“Fast-forward to my last big game at Doucette Field, Thanksgiving Day 1973 against Wilmington. This was a tough year and depressing for us. Wilmington crushed us that day. My haunting memory is running about 40 yards to chase down Doug Stewart as he crossed the goal line. We had a bad team despite great leadership from Dave Smith and Tommy Morin. We never gave up that season. Revenge was sweet the next year in Wilmington with Coach Aylward on our sideline. In my unbiased view, that 1974 team started the Aylward/Tewksbury dynasty.”


“I’ve never seen so much excitement like when all of the old players were on the field at halftime. It was great to see the Wilmington guys. That actually made it more special. My brother Steve graduated in 1972. My brother Dave graduated in 1974, but unfortunately has passed away. He would have loved to have been here today,” said Smith. I played beside Mike’s brother Steve on the Redmen defensive line in 1971.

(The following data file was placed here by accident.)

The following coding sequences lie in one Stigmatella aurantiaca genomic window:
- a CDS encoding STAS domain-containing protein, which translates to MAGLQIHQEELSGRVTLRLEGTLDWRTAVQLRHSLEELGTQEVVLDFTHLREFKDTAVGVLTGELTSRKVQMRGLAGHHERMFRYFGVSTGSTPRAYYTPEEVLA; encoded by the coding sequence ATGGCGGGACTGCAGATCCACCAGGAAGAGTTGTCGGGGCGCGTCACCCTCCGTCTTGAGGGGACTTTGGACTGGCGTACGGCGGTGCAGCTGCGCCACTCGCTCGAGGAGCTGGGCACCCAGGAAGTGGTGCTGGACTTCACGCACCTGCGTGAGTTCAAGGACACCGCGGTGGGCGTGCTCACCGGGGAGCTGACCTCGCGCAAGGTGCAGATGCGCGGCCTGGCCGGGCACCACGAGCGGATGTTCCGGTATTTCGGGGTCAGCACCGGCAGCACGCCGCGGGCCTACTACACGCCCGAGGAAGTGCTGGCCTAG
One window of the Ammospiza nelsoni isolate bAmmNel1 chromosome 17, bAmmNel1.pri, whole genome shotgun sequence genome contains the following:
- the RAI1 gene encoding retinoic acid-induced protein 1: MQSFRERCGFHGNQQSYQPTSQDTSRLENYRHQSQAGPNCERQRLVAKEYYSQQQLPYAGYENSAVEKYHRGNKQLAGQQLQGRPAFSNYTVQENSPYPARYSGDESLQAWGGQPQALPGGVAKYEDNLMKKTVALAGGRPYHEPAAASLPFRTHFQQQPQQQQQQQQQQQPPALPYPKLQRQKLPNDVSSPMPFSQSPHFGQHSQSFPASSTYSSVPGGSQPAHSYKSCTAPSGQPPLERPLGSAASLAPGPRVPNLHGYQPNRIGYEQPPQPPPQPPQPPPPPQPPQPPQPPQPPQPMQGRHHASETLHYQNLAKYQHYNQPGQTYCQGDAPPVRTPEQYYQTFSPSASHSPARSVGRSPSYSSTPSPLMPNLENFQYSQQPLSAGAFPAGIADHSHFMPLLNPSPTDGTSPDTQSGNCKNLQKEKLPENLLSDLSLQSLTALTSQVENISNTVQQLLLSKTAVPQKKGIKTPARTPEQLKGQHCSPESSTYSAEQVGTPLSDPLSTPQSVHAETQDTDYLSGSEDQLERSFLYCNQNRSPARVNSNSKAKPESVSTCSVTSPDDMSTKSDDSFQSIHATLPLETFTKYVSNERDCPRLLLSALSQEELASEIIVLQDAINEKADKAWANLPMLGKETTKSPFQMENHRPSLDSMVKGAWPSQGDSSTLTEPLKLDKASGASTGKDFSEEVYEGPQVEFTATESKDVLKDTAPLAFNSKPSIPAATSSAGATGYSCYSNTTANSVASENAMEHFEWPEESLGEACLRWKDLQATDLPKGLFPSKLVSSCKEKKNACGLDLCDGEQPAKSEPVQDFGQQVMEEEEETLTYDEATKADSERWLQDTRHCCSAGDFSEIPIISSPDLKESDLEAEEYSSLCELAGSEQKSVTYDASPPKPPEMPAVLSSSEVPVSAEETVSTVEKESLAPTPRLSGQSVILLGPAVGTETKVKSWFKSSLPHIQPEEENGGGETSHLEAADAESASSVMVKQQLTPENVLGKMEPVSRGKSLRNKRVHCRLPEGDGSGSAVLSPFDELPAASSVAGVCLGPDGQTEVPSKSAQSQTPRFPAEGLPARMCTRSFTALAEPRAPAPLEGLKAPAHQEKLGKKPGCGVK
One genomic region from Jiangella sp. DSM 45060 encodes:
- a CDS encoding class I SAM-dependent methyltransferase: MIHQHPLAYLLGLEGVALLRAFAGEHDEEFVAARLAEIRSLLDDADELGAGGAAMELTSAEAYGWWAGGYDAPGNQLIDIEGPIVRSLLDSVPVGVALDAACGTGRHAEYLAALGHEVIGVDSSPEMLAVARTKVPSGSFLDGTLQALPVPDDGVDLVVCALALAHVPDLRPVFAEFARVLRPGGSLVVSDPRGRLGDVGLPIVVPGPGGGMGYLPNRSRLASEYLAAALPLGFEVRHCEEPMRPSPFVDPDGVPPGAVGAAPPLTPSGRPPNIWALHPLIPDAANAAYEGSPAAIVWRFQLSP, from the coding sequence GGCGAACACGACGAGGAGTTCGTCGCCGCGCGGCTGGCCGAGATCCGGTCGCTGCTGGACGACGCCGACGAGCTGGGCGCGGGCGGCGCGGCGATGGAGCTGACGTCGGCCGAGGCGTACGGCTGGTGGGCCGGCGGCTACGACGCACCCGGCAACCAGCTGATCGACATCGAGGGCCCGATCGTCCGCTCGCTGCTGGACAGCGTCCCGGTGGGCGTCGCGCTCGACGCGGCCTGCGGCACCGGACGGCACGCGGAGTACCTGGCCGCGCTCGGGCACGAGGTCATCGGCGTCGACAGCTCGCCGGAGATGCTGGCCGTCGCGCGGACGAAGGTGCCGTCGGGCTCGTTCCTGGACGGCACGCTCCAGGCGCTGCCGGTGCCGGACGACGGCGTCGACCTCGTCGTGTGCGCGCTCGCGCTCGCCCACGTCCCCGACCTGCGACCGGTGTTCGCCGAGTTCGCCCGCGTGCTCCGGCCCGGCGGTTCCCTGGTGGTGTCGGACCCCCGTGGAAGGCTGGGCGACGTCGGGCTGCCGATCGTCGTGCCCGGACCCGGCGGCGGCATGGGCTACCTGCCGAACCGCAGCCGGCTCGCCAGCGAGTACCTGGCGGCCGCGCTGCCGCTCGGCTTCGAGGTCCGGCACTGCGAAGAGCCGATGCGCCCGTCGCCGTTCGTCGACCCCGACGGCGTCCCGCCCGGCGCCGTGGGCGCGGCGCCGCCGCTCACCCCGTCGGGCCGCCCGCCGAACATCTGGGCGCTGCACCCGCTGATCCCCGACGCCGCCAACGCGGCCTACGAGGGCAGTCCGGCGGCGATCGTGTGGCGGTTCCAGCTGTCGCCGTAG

“I remember sitting in the locker room getting ready for the game and hearing the marching band pass by beating on the drums,” offered Buscanera. “I also remember Monday afternoons watching game films under the stands in what we called The Dungeon. I will never forget those years.”

“My memory would be my nephew Sean scoring all the points in a 3-2 win over St John’s in the only Division One year. He kicked a field goal and took a safety late in the game so he could punt it deeper as time ran out,” said Mackey.


“I’m practically speechless. There are a lot of memories here. A lot of good friends. It’s just nice to be here and see everybody. It’s kind of cool,” said an obviously moved Petros.